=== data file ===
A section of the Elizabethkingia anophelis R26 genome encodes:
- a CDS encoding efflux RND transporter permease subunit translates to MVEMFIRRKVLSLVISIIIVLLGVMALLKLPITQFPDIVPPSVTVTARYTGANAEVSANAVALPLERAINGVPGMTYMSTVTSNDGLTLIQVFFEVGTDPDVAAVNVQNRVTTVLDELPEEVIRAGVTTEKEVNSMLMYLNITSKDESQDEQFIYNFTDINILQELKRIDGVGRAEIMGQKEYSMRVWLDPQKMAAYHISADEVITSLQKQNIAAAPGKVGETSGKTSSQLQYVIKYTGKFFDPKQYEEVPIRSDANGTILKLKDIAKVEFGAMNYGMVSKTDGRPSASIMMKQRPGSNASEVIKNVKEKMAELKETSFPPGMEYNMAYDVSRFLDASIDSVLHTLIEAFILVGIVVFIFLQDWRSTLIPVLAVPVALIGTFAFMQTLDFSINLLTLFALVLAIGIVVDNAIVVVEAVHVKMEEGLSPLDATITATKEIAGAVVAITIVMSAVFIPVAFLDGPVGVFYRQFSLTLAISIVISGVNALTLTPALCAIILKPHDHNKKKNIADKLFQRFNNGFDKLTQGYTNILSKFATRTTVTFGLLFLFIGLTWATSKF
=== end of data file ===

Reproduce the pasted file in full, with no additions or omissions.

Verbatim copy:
A section of the Elizabethkingia anophelis R26 genome encodes:
- a CDS encoding efflux RND transporter permease subunit translates to MVEMFIRRKVLSLVISIIIVLLGVMALLKLPITQFPDIVPPSVTVTARYTGANAEVSANAVALPLERAINGVPGMTYMSTVTSNDGLTLIQVFFEVGTDPDVAAVNVQNRVTTVLDELPEEVIRAGVTTEKEVNSMLMYLNITSKDESQDEQFIYNFTDINILQELKRIDGVGRAEIMGQKEYSMRVWLDPQKMAAYHISADEVITSLQKQNIAAAPGKVGETSGKTSSQLQYVIKYTGKFFDPKQYEEVPIRSDANGTILKLKDIAKVEFGAMNYGMVSKTDGRPSASIMMKQRPGSNASEVIKNVKEKMAELKETSFPPGMEYNMAYDVSRFLDASIDSVLHTLIEAFILVGIVVFIFLQDWRSTLIPVLAVPVALIGTFAFMQTLDFSINLLTLFALVLAIGIVVDNAIVVVEAVHVKMEEGLSPLDATITATKEIAGAVVAITIVMSAVFIPVAFLDGPVGVFYRQFSLTLAISIVISGVNALTLTPALCAIILKPHDHNKKKNIADKLFQRFNNGFDKLTQGYTNILSKFATRTTVTFGLLFLFIGLTWATSKF